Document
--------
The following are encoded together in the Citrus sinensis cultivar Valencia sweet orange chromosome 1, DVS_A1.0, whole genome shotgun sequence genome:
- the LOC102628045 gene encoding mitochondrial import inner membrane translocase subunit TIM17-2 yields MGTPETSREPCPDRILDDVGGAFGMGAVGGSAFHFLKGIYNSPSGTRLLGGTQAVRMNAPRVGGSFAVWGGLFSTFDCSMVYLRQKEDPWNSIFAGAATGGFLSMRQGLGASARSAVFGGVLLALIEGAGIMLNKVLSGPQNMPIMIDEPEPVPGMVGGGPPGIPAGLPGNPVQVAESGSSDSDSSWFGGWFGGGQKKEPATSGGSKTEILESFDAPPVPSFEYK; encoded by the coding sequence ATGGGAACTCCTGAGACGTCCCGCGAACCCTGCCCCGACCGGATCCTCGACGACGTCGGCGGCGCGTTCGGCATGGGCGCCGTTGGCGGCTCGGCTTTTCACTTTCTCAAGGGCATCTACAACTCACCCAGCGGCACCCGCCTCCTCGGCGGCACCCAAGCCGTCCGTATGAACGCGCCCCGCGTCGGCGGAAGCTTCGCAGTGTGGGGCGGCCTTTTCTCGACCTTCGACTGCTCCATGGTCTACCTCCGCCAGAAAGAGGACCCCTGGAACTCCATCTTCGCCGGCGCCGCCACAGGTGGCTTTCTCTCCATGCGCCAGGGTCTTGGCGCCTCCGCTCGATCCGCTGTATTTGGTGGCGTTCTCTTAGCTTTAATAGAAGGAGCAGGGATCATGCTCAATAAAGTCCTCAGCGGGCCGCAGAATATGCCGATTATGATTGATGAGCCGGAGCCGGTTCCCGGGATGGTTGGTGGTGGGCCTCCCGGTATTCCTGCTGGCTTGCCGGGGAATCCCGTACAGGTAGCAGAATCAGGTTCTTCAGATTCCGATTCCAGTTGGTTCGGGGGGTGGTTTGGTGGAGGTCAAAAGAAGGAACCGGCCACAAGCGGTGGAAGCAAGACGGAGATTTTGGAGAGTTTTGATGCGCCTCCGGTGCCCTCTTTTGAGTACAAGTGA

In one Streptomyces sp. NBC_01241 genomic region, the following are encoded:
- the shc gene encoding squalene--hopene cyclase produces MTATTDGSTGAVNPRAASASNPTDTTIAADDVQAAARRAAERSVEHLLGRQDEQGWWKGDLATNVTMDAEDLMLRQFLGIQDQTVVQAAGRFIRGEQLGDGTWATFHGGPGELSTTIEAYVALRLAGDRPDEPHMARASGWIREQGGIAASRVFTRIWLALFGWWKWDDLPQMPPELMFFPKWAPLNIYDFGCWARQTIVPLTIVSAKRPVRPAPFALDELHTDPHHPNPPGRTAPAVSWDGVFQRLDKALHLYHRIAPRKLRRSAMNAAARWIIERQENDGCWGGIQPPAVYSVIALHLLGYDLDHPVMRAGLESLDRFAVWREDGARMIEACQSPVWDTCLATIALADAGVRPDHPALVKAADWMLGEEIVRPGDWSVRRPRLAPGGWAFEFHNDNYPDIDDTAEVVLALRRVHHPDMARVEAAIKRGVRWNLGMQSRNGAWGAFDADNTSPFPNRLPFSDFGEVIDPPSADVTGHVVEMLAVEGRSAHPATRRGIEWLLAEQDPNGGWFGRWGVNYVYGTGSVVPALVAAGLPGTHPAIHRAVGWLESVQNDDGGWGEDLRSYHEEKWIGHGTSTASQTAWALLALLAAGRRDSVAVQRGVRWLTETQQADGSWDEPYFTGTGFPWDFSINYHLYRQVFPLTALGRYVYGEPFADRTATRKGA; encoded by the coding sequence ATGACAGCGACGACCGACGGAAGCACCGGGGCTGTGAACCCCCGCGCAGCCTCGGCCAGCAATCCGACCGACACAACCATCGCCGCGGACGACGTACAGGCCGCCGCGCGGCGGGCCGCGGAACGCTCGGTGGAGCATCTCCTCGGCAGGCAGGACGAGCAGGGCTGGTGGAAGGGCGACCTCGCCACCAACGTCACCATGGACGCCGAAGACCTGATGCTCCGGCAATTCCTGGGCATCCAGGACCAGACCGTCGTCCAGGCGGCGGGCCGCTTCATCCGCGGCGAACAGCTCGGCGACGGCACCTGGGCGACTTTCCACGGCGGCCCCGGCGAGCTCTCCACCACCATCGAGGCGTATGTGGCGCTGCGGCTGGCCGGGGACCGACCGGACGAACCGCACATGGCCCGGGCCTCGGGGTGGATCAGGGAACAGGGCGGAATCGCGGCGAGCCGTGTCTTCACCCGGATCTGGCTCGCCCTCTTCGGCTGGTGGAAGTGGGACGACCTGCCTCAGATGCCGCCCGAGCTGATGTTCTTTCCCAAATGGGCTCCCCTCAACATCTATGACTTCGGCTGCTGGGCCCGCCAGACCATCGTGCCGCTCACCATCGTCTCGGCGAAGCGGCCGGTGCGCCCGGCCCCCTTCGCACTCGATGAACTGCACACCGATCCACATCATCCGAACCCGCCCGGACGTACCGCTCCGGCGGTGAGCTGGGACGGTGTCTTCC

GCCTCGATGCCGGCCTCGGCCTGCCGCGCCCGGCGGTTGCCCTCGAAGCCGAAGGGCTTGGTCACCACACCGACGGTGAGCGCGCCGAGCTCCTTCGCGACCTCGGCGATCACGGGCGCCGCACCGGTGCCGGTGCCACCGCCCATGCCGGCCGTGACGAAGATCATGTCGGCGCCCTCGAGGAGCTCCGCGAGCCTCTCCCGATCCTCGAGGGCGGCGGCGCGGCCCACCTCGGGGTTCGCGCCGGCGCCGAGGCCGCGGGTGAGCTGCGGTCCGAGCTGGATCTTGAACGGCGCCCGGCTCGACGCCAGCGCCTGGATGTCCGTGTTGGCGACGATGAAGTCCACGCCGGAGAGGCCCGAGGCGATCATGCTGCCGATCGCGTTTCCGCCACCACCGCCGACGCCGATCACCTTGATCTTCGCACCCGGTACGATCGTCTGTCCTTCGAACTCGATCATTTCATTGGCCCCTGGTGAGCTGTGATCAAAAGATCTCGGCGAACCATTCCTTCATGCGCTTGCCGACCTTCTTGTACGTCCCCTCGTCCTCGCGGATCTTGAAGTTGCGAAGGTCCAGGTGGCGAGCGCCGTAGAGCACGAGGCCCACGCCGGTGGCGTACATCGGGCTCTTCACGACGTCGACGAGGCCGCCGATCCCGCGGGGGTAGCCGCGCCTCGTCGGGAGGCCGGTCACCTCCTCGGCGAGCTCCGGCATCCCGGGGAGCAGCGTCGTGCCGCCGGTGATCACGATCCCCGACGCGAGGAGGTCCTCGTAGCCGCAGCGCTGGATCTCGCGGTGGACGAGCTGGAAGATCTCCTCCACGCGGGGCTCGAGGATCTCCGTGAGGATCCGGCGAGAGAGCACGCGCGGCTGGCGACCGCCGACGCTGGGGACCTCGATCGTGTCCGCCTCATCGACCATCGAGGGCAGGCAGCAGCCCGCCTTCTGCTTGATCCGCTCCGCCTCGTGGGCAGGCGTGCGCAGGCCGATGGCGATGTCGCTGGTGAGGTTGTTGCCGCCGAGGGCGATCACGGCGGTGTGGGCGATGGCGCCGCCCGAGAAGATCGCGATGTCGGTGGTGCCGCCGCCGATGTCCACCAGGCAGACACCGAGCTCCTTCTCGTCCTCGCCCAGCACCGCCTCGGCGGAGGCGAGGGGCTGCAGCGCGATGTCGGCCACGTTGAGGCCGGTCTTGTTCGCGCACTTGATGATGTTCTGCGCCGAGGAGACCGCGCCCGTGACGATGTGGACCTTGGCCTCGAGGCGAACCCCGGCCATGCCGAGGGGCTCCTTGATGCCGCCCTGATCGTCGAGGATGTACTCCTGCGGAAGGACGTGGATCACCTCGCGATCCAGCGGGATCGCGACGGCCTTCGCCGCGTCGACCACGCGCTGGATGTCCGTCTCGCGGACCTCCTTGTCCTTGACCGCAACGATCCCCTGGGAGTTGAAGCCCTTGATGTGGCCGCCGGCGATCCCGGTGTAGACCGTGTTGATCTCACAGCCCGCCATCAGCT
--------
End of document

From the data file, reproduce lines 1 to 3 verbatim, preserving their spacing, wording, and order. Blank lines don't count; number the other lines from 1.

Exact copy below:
The following are encoded together in the Citrus sinensis cultivar Valencia sweet orange chromosome 1, DVS_A1.0, whole genome shotgun sequence genome:
- the LOC102628045 gene encoding mitochondrial import inner membrane translocase subunit TIM17-2 yields MGTPETSREPCPDRILDDVGGAFGMGAVGGSAFHFLKGIYNSPSGTRLLGGTQAVRMNAPRVGGSFAVWGGLFSTFDCSMVYLRQKEDPWNSIFAGAATGGFLSMRQGLGASARSAVFGGVLLALIEGAGIMLNKVLSGPQNMPIMIDEPEPVPGMVGGGPPGIPAGLPGNPVQVAESGSSDSDSSWFGGWFGGGQKKEPATSGGSKTEILESFDAPPVPSFEYK; encoded by the coding sequence ATGGGAACTCCTGAGACGTCCCGCGAACCCTGCCCCGACCGGATCCTCGACGACGTCGGCGGCGCGTTCGGCATGGGCGCCGTTGGCGGCTCGGCTTTTCACTTTCTCAAGGGCATCTACAACTCACCCAGCGGCACCCGCCTCCTCGGCGGCACCCAAGCCGTCCGTATGAACGCGCCCCGCGTCGGCGGAAGCTTCGCAGTGTGGGGCGGCCTTTTCTCGACCTTCGACTGCTCCATGGTCTACCTCCGCCAGAAAGAGGACCCCTGGAACTCCATCTTCGCCGGCGCCGCCACAGGTGGCTTTCTCTCCATGCGCCAGGGTCTTGGCGCCTCCGCTCGATCCGCTGTATTTGGTGGCGTTCTCTTAGCTTTAATAGAAGGAGCAGGGATCATGCTCAATAAAGTCCTCAGCGGGCCGCAGAATATGCCGATTATGATTGATGAGCCGGAGCCGGTTCCCGGGATGGTTGGTGGTGGGCCTCCCGGTATTCCTGCTGGCTTGCCGGGGAATCCCGTACAGGTAGCAGAATCAGGTTCTTCAGATTCCGATTCCAGTTGGTTCGGGGGGTGGTTTGGTGGAGGTCAAAAGAAGGAACCGGCCACAAGCGGTGGAAGCAAGACGGAGATTTTGGAGAGTTTTGATGCGCCTCCGGTGCCCTCTTTTGAGTACAAGTGA

In one Streptomyces sp. NBC_01241 genomic region, the following are encoded: